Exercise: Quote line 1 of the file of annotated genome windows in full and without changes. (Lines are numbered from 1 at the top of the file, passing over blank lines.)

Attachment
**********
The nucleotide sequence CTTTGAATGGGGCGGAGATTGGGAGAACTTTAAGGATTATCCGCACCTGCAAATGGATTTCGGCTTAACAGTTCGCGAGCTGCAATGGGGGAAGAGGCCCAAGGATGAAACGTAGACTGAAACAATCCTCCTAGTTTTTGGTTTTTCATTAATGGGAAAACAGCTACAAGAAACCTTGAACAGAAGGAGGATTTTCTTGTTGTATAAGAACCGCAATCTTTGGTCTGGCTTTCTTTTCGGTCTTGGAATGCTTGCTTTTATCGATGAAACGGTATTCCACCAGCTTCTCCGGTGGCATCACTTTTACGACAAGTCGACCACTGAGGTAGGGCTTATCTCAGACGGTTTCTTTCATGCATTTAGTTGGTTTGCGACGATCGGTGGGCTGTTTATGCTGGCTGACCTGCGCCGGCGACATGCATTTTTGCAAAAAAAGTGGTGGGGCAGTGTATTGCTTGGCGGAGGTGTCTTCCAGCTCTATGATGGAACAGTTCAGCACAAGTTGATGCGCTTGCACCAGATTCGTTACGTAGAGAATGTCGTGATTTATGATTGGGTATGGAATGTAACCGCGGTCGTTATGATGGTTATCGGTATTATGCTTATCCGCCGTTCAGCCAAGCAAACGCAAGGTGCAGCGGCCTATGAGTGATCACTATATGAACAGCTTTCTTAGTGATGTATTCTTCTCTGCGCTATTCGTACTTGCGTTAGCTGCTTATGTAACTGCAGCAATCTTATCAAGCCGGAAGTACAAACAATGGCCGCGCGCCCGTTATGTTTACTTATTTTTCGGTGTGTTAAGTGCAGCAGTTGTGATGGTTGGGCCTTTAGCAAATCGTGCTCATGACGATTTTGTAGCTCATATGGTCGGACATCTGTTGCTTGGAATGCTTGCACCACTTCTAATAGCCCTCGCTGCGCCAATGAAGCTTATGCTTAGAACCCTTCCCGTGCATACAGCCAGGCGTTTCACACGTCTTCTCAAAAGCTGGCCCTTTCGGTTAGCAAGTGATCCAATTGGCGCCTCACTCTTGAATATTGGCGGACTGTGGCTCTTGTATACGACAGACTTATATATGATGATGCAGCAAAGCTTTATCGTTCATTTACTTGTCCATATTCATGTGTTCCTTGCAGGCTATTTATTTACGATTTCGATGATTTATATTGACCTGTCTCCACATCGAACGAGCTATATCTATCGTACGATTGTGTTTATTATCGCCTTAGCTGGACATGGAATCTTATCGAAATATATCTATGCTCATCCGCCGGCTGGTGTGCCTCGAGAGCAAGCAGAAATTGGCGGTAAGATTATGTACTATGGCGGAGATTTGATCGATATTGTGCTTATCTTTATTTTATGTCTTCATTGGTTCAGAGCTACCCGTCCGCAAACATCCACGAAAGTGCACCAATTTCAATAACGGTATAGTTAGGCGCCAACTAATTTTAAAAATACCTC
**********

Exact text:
The nucleotide sequence CTTTGAATGGGGCGGAGATTGGGAGAACTTTAAGGATTATCCGCACCTGCAAATGGATTTCGGCTTAACAGTTCGCGAGCTGCAATGGGGGAAGAGGCCCAAGGATGAAACGTAGACTGAAACAATCCTCCTAGTTTTTGGTTTTTCATTAATGGGAAAACAGCTACAAGAAACCTTGAACAGAAGGAGGATTTTCTTGTTGTATAAGAACCGCAATCTTTGGTCTGGCTTTCTTTTCGGTCTTGGAATGCTTGCTTTTATCGATGAAACGGTATTCCACCAGCTTCTCCGGTGGCATCACTTTTACGACAAGTCGACCACTGAGGTAGGGCTTATCTCAGACGGTTTCTTTCATGCATTTAGTTGGTTTGCGACGATCGGTGGGCTGTTTATGCTGGCTGACCTGCGCCGGCGACATGCATTTTTGCAAAAAAAGTGGTGGGGCAGTGTATTGCTTGGCGGAGGTGTCTTCCAGCTCTATGATGGAACAGTTCAGCACAAGTTGATGCGCTTGCACCAGATTCGTTACGTAGAGAATGTCGTGATTTATGATTGGGTATGGAATGTAACCGCGGTCGTTATGATGGTTATCGGTATTATGCTTATCCGCCGTTCAGCCAAGCAAACGCAAGGTGCAGCGGCCTATGAGTGATCACTATATGAACAGCTTTCTTAGTGATGTATTCTTCTCTGCGCTATTCGTACTTGCGTTAGCTGCTTATGTAACTGCAGCAATCTTATCAAGCCGGAAGTACAAACAATGGCCGCGCGCCCGTTATGTTTACTTATTTTTCGGTGTGTTAAGTGCAGCAGTTGTGATGGTTGGGCCTTTAGCAAATCGTGCTCATGACGATTTTGTAGCTCATATGGTCGGACATCTGTTGCTTGGAATGCTTGCACCACTTCTAATAGCCCTCGCTGCGCCAATGAAGCTTATGCTTAGAACCCTTCCCGTGCATACAGCCAGGCGTTTCACACGTCTTCTCAAAAGCTGGCCCTTTCGGTTAGCAAGTGATCCAATTGGCGCCTCACTCTTGAATATTGGCGGACTGTGGCTCTTGTATACGACAGACTTATATATGATGATGCAGCAAAGCTTTATCGTTCATTTACTTGTCCATATTCATGTGTTCCTTGCAGGCTATTTATTTACGATTTCGATGATTTATATTGACCTGTCTCCACATCGAACGAGCTATATCTATCGTACGATTGTGTTTATTATCGCCTTAGCTGGACATGGAATCTTATCGAAATATATCTATGCTCATCCGCCGGCTGGTGTGCCTCGAGAGCAAGCAGAAATTGGCGGTAAGATTATGTACTATGGCGGAGATTTGATCGATATTGTGCTTATCTTTATTTTATGTCTTCATTGGTTCAGAGCTACCCGTCCGCAAACATCCACGAAAGTGCACCAATTTCAATAACGGTATAGTTAGGCGCCAACTAATTTTAAAAATACCTC